Archive for the ‘NiTo’ Category

I was happily browsing through the new Official Guide for Kendo Instruction; nodding sagely at the explanations of things I knew, when I reached the section on yuko datotsu. Having refereed internationally on many occasions and attended all the regional referee training courses, I like to think that I have a fairly clear idea of what constitutes ippon. My confidence started to waiver a little when I read the description of yuko datotsu for nito, particularly the explanation of ippon for the shoto.

Forgive me if I do not give the exact quote, as I am travelling without the book at the moment, but to score with the shoto the daito must be holding down the opponent’s shinai whilst the arm holding the daito (the long one) is fully extended. Now just to clarify this point, it means that the opponent’s shinai is being suppressed at a distance equating to the length of the arm plus a 38 shinai when you strike with the shoto (the little one). Now I am very far from being a nito expert. I have never tried it and have no intention to do so, but if I am not missing something, the rule makes it impossible to score with the shoto unless the player has a two metre arm or a telescopic kodachi.

I wrote about nito before http://wp.me/stBQt-nito and mentioned that I have never seen ippon given to a kodachi strike. I have also heard a variety of explanations from referee instructors and shinpancho about the difficulty of making yuko datotsu with the kodachi, because nito is “different from mainstream kendo”, but this makes it patently clear that the shoto is not meant for scoring with.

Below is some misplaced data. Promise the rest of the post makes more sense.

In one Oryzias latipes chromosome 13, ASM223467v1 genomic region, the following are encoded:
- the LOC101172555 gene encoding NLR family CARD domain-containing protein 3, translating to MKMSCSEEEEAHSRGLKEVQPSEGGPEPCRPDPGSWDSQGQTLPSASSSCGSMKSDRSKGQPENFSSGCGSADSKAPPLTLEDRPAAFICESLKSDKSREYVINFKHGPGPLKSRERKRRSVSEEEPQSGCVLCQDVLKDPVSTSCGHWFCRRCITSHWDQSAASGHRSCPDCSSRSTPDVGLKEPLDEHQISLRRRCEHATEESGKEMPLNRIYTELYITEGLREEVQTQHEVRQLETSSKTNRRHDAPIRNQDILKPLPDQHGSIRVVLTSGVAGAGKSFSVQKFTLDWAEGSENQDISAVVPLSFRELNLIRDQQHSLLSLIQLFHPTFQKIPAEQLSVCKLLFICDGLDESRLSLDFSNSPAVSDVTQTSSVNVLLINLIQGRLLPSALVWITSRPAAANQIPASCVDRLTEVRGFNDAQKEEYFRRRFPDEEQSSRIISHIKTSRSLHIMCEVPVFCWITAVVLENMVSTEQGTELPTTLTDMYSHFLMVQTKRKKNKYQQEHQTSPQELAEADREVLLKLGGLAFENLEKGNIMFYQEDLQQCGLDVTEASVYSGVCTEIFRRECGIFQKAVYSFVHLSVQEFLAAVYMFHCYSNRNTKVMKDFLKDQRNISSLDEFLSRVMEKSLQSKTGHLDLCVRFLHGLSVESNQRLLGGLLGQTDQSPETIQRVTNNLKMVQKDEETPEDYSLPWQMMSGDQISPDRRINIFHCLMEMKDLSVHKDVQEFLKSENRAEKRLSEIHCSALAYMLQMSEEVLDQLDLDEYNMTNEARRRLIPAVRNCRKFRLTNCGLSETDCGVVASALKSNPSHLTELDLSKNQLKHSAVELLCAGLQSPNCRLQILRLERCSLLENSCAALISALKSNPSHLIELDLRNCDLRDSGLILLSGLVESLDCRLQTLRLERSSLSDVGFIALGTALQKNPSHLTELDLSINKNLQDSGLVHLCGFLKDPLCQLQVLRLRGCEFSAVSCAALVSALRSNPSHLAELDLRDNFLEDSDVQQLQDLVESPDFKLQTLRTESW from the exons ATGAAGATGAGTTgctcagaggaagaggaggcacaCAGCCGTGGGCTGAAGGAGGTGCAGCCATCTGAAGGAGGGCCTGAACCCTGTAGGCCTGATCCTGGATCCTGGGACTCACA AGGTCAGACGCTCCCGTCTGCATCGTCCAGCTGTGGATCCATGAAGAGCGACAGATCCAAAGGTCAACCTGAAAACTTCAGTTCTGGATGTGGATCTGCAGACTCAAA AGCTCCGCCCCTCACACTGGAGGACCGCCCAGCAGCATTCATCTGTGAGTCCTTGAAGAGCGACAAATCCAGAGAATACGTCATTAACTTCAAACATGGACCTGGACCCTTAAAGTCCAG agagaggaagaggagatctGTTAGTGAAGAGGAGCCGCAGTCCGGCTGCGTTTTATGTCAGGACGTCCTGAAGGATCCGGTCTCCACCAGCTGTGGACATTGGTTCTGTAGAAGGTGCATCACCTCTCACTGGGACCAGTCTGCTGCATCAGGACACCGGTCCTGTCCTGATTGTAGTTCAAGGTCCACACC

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13 WKC
The current level of interest in Nito is probably higher than it has been  in the past 5 decades. This, I assume, is because of the success enjoyed by Nito players in the USA and Canadian teams in the last World Championships.
Many kendoka who have not yet mastered Ito kihon are keen to move up to two swords and a quick look at You Tube shows a disproportionate level of interest in what is a clearly minority aspect of Kendo.
Nito is in effect born again. After the post war reintroduction of Kendo, Nito was excluded from high school and university competition in Japan and therefore went into decline. A number of pre-war exponents picked up where they left off and I personally had the privilege of practicing with the late Kasahara sensei of Tokyo, Arai sensei of  Itami Airport dojo and Yamamoto sensei of Nishinomiya in Hyogo.

Yamamoto sensei was particularly helpful to me in my early days in Japan. As a fluent English speaker, a former Fulbright, Harvard Scholar and a fellow student of Matsumoto Toshio sensei, he took enormous pains to help me understand the historical and philosophical aspects of Kendo. He was a pre-war member of the Tokyo University Kendo bu and  a strong campaigner for the reintroduction of Nito. He asked for my support which I gladly gave in publishing some articles in English to help his cause.
Let me make it clear. I have never tried to practice Nito, but as you may have gathered, I have great respect for some of the older generation who did it well.
The theory with Nito is that the seme is applied with the kodachi and the strike is made with the long sword. I was told at the recent European referees seminar that ippon is never given to strikes made with the kodachi as  Nito is a “special”  form of Kendo. Reading between the lines, this means that it has been included against a great deal of debate and that there have been some necessary trade-offs to warrant its reintroduction.
As I mentioned, I have been privileged to practice with some of the pre-war greats and as in all encounters with great kendo sensei, I was overwhelmed by the strength of their seme. The kodachi was not used to physically trap the opponent’s shinai but to manifest kizeme to destroy the opponents composure.
Of course their are some strong Nito players at the moment. Toda sensei comes to mind immediately. Okamoto-san (I forget his personal name) from Osaka, was an outstanding  young Nito player, I hope that he has continued in his path. On the other hand, there are people practicing Nito in a way that I believe, is diminishing kendo.
Incorrect tsubazeriai, using physical force to close in and trap the opponent, overly close maai etc. have all recently been used extensively by Nito players in shiai. This may afford an easy win, but does nothing to build on the achievements of the great Nito players that went before.

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